Email takes up very little space, so you should save
all of your email.
You can delete any email that you really don't want, usually by selecting
it and pressing the Del key. However, in general, you should never
delete an email. Once an email is
deleted you can never retrieve it, but today's computers have so much disk space
that you should be able to file and save your messages forever. Taking
conservative figures, if you received 10 emails a day, on average
each a full 2000 characters (bytes) in size, it would take 137 years
of continuous use to fill up a one gigabyte disk.
1,000,000,000 / ( 365 * 10 * 2000 ) = 137
Your actual email requirements will likely use up less space. Attachments
are stored in separate folders, and don't count against your email
Every rule of thumb has an exception: one good reason you might want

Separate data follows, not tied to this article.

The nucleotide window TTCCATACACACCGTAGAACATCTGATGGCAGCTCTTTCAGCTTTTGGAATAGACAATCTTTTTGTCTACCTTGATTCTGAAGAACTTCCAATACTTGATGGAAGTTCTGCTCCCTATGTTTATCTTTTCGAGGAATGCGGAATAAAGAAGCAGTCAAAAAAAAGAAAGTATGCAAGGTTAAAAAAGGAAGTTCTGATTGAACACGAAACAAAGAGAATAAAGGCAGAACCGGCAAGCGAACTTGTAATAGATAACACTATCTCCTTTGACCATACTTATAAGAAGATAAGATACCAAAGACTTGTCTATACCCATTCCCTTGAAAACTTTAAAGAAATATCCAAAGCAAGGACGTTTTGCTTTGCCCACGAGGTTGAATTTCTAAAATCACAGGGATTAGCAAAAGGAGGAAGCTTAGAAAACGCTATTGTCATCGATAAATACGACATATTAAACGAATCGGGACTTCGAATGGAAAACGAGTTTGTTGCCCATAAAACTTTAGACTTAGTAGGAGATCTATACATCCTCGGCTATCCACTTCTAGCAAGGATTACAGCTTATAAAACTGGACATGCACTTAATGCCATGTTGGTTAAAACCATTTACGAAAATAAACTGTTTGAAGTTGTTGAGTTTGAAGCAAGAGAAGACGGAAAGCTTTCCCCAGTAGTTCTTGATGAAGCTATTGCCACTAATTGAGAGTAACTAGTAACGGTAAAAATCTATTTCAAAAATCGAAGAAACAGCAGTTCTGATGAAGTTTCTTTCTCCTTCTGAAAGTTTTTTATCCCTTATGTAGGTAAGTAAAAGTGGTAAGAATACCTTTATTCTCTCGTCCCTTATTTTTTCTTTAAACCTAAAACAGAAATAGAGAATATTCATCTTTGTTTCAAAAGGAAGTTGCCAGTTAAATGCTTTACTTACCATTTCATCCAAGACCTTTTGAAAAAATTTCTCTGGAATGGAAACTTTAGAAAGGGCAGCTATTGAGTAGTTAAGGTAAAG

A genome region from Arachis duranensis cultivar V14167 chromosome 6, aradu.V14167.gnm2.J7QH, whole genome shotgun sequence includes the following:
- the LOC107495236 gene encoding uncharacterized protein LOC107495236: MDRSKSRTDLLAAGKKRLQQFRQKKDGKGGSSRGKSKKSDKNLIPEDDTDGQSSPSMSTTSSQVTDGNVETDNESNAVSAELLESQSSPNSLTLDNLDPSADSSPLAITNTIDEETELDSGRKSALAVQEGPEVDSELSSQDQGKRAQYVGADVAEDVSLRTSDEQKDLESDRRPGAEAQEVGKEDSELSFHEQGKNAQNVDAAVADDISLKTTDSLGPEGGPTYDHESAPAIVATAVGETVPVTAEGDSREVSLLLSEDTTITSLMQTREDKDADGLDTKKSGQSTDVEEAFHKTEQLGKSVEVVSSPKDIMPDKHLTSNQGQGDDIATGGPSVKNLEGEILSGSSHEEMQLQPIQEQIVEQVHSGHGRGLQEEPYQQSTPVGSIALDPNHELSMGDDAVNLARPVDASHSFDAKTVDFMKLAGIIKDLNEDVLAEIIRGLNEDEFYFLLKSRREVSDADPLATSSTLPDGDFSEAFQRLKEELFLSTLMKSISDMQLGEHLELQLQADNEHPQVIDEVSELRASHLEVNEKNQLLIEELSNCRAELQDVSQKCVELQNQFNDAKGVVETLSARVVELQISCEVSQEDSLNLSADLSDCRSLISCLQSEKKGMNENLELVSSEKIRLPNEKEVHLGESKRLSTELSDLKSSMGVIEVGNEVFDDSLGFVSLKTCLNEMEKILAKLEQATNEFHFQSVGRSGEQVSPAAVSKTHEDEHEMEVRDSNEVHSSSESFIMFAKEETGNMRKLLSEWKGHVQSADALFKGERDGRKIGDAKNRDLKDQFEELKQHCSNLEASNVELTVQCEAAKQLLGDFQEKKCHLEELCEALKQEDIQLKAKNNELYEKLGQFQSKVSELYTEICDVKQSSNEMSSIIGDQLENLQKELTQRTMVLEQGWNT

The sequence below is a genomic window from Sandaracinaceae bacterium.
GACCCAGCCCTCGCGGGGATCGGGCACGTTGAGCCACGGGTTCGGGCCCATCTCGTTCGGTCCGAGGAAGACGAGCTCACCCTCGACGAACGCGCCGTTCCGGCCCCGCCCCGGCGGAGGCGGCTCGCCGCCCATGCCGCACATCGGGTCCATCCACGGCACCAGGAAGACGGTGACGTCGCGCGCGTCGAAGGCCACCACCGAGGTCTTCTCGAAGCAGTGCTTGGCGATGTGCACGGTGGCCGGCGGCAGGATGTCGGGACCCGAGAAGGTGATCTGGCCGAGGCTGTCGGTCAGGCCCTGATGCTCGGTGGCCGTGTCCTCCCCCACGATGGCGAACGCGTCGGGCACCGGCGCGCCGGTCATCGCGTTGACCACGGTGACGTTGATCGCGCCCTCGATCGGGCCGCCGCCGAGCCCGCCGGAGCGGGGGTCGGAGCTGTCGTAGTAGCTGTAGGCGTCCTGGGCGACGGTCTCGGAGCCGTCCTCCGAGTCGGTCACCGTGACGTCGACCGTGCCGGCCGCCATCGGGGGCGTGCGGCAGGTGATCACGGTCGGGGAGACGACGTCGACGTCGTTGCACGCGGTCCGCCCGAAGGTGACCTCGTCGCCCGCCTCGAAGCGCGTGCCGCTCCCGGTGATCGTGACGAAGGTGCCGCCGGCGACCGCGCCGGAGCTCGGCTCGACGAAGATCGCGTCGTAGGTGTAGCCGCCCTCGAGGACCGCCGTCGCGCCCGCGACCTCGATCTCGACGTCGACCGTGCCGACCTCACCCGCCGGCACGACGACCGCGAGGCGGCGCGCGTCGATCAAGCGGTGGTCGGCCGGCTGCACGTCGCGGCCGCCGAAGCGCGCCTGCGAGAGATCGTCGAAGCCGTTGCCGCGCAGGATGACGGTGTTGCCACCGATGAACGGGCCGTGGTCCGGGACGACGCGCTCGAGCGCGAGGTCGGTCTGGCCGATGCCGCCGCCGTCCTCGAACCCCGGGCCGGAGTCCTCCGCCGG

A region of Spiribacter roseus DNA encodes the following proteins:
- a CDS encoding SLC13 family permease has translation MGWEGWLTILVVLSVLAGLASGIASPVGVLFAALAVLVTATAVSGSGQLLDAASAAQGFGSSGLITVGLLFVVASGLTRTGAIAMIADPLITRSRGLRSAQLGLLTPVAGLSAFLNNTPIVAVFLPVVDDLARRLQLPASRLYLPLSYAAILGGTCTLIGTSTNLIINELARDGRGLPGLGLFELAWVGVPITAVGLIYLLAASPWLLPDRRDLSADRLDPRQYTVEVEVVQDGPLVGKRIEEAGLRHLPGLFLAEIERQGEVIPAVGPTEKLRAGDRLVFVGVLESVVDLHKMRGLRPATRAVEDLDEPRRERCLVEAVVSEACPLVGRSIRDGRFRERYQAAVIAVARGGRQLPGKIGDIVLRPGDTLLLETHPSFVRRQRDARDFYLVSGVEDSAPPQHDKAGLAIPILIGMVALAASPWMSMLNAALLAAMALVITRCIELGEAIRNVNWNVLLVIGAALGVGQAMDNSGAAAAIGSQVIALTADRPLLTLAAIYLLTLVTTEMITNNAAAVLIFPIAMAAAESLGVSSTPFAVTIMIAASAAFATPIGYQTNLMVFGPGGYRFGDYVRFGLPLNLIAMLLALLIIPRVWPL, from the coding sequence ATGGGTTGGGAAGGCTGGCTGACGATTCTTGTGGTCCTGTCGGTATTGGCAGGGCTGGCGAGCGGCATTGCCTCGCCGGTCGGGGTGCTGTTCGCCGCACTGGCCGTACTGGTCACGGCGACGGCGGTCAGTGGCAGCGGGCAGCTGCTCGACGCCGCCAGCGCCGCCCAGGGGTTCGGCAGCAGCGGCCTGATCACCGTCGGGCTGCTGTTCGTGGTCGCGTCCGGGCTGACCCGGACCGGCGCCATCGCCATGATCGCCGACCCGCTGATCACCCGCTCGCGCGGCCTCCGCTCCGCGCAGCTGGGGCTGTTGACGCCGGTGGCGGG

to delete a message would be if you sent a very long message,
like a 100 page text file (perhaps a newsletter or business
document) inline to the actual body of an email to several people, taking up
several hundred kilobytes of mailbox space all at once. In this case,
you might want to
arrange it so that you can keep your personal email text sent to each person,
but delete the longer message, as follows:
- First, send people an email that says hi and tells them that you
are about to send them a longer message in the next email, tells
them what the message is about, etc.
send them a second email with the actual newsletter or other long document.
- Then delete the second email with the long message from your Outbox, keeping
the first email.
is useful to the recipients as well, since they may want to copy the longer message text into a word processing document and then delete your second email, but keep your first email with your greeting and other information.
There have also been some efforts at creating self-deleting email, by use
of email expires
headers and through use of email
encryption, but they have not so far gained widespread use.